“The MEI takes an even-handed look at cities big and small, from coast to coast and everywhere in between, in order to determine the extent to which city and municipal governments are leading the way on equal treatment for LGBT people. What we found motivated us,” said HRC President Chad Griffin in a letter announcing the MEI.
Atlanta scored the maximum possible points for LGBT-inclusive non-discrimination laws (18/18). It also got full credit in the category of relationship recognition for having a domestic partner registry (12/12).
Despite the previous controversy with the Atlanta Police Department’s unconstitutional 2009 raid on the Atlanta Eagle, a gay bar, and ensuing lawsuits, the city also received the maximum points for the relationship between police and the LGBT community (18/18), based on having an LGBT liaison and reporting hate crimes statistics to the FBI.
But Atlanta received only 12 out of the possible 26 points related to the city as an employer, receiving full credit for its employee non-discrimination policy and domestic partner benefits, but losing points in categories like equivalent family leave and legal dependent benefits.
The city scored 13 out of a possible 18 points on municipal services and programs, losing 5 points for not having a mayoral LGBT office or liaison. Mayor Kasim Reed has said he prefers to have LGBT people integrated within his staff without having a specific office as well.
Finally, Atlanta received 4 out of 8 possible points for the city’s “relationship with the LGBT community,” scoring 3/5 for the city leadership’s public position on LGBT equality and 1/3 for local pro-equality legislative or policy efforts. The city also got bonus points in this category for having openly LGBT city leadership (+3) and “engaging” with the LGBT community through participating in Pride and working with LGBT groups (+2).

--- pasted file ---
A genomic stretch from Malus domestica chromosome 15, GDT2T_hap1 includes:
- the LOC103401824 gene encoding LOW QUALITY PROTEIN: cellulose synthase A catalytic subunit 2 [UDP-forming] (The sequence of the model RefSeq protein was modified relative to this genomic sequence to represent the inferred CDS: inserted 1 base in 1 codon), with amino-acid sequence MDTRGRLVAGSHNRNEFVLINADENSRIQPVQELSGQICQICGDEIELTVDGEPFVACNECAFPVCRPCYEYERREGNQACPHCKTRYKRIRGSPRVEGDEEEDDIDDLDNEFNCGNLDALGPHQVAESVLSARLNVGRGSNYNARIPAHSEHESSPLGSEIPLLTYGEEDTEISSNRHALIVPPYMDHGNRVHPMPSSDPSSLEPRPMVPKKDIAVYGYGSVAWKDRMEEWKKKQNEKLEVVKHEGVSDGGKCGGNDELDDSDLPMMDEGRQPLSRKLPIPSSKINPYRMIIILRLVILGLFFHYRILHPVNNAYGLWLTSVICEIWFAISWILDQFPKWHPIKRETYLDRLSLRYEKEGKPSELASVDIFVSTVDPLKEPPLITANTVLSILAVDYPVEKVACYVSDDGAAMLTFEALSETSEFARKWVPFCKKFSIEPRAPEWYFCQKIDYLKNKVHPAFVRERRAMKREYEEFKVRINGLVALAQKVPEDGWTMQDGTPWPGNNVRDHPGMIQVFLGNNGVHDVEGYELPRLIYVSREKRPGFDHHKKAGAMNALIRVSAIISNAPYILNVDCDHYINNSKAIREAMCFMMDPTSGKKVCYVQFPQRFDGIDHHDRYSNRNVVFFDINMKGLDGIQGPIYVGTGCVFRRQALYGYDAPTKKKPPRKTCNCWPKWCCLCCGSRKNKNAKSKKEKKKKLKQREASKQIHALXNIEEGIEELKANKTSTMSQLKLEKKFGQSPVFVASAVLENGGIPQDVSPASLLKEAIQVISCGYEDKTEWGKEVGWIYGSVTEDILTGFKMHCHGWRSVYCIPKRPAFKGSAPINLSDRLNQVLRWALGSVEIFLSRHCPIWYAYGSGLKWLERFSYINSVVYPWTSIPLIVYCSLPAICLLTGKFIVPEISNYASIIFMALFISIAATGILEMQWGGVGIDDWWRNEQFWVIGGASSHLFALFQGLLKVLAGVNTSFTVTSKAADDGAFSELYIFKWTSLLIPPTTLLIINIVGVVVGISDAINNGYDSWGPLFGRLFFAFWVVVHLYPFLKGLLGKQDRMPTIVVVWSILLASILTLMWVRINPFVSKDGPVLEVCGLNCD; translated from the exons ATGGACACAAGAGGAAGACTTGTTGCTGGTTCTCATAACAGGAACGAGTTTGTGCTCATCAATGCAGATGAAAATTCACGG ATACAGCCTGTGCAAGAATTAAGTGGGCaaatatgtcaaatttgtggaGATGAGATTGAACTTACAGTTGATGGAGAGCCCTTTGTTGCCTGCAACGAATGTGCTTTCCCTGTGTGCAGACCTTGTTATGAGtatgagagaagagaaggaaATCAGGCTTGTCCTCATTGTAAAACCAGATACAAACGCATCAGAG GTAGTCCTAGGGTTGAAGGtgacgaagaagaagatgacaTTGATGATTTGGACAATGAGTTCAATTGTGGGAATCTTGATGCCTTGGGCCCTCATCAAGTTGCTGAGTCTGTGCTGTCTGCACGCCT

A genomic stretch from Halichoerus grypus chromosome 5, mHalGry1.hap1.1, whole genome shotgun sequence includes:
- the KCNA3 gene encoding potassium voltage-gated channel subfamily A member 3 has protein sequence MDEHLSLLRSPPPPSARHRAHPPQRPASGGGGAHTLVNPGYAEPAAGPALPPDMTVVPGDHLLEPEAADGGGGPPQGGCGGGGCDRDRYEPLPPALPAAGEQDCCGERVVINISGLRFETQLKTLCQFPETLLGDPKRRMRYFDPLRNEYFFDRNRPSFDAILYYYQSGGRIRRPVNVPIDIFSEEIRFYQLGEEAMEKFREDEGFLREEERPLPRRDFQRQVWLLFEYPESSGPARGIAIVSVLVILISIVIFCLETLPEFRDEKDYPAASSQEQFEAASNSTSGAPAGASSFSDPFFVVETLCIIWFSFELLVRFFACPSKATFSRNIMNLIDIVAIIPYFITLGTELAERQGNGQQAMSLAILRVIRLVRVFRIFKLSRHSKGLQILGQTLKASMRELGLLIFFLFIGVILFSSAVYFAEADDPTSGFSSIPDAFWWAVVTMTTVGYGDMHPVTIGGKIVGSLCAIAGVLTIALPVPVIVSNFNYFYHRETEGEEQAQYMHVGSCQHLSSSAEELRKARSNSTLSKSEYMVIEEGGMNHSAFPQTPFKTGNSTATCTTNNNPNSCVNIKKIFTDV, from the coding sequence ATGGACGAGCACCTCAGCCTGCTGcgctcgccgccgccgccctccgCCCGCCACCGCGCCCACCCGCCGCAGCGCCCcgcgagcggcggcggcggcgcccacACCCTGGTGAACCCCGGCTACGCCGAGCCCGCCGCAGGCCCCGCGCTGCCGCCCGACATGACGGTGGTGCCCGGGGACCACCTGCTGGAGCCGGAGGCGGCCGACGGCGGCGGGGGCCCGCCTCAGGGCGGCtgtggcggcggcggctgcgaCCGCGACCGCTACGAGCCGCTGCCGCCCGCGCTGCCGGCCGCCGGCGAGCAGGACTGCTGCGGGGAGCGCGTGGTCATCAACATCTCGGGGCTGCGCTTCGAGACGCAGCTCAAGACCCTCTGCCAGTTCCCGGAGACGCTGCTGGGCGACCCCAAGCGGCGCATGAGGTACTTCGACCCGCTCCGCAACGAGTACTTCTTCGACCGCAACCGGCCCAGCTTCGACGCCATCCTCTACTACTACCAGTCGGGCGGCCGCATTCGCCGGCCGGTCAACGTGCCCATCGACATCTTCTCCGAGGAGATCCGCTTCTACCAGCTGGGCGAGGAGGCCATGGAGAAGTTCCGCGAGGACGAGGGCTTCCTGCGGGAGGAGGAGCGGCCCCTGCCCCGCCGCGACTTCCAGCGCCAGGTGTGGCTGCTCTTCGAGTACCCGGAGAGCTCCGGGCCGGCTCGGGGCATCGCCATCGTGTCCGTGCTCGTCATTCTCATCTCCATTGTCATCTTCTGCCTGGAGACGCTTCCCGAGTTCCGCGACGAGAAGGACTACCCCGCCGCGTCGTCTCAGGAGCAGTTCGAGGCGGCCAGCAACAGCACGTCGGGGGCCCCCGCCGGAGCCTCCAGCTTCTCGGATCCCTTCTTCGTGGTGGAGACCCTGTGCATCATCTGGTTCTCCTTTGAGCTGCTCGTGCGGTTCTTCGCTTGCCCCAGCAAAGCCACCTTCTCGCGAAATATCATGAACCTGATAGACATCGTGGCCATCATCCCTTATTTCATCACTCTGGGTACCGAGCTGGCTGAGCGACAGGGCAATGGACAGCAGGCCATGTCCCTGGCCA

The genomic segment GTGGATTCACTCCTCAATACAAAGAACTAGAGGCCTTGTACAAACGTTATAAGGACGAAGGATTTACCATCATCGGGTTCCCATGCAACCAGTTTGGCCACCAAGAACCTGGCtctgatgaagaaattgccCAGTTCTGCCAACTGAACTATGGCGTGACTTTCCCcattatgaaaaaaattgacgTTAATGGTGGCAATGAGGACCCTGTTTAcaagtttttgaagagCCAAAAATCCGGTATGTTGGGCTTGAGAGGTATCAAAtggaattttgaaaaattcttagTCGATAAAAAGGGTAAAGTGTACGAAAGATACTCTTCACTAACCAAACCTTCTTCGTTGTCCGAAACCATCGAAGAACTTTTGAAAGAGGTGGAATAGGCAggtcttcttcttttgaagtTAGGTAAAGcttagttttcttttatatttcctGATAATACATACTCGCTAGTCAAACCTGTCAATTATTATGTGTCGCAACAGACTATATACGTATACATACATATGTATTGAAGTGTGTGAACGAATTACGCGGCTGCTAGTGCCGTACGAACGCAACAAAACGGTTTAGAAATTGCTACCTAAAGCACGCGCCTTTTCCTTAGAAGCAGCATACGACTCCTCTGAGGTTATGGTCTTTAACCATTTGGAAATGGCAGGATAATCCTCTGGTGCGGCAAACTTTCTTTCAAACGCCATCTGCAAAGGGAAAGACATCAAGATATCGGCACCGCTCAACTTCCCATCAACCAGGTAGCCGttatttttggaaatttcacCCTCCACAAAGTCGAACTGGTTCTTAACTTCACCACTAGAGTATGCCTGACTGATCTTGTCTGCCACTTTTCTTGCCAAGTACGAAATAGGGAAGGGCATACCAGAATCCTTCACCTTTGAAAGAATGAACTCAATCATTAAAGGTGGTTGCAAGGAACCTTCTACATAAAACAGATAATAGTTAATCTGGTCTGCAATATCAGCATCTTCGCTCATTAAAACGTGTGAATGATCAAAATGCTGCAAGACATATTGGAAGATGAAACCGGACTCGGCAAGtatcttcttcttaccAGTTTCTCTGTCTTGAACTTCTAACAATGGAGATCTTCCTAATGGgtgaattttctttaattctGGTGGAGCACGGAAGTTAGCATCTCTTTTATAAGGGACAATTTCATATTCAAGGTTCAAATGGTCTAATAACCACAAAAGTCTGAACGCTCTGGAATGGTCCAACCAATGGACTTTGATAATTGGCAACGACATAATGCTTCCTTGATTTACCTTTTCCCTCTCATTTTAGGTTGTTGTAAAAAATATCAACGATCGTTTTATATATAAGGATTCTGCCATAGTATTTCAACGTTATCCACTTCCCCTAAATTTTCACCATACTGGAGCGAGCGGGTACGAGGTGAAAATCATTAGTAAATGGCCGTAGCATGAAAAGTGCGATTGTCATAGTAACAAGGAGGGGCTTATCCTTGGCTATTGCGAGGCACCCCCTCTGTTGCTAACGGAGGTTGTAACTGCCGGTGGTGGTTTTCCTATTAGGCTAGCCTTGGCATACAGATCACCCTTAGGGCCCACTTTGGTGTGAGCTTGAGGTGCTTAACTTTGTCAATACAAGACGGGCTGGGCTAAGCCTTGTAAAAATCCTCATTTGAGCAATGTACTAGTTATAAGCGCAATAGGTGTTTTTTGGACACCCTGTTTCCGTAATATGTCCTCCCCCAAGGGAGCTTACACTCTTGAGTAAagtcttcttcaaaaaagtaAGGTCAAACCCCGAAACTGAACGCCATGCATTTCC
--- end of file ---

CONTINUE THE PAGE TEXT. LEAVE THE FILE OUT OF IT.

Statewide LGBT group Georgia Equality worked with HRC on the index.
“While we’re very proud of the work we have done to pass pro-equality ordinances and policies in 15 municipalities around the state, the Municipal Equality Index clearly indicates that there is much more work to do,” said Jeff Graham, Georgia Equality executive director, in a press release.
“We look forward to working with HRC and advocates throughout the state to not only expand the MEI to include other cities and counties, but to expand and strengthen protections for all LGBT communities in Georgia,” he said.
HRC hopes the guide will be a road map for improving polices and laws related to LGBT residents and employees.
“Even in states with few legal protections, LGBT equality is on the move on the municipal level,” Griffin said.
“We hope that the MEI will be a toolkit which helps cities and municipalities around the country better understand what they can do for their LGBT citizens.”
Some 11 cities scored 100 percent on the MEI, with California home to the most cities with perfect scores: Long Beach, Los Angeles, San Diego and San Francisco.
Other cities with 100 percent were Boston and Cambridge in Massachusetts; St. Louis, Mo.; New York City; Portland, Ore.; Philadelphia, Pa.; and Seattle, Wash.
About 25 percent scored 80 or better, according to HRC.
For more information on the MEI, please click here.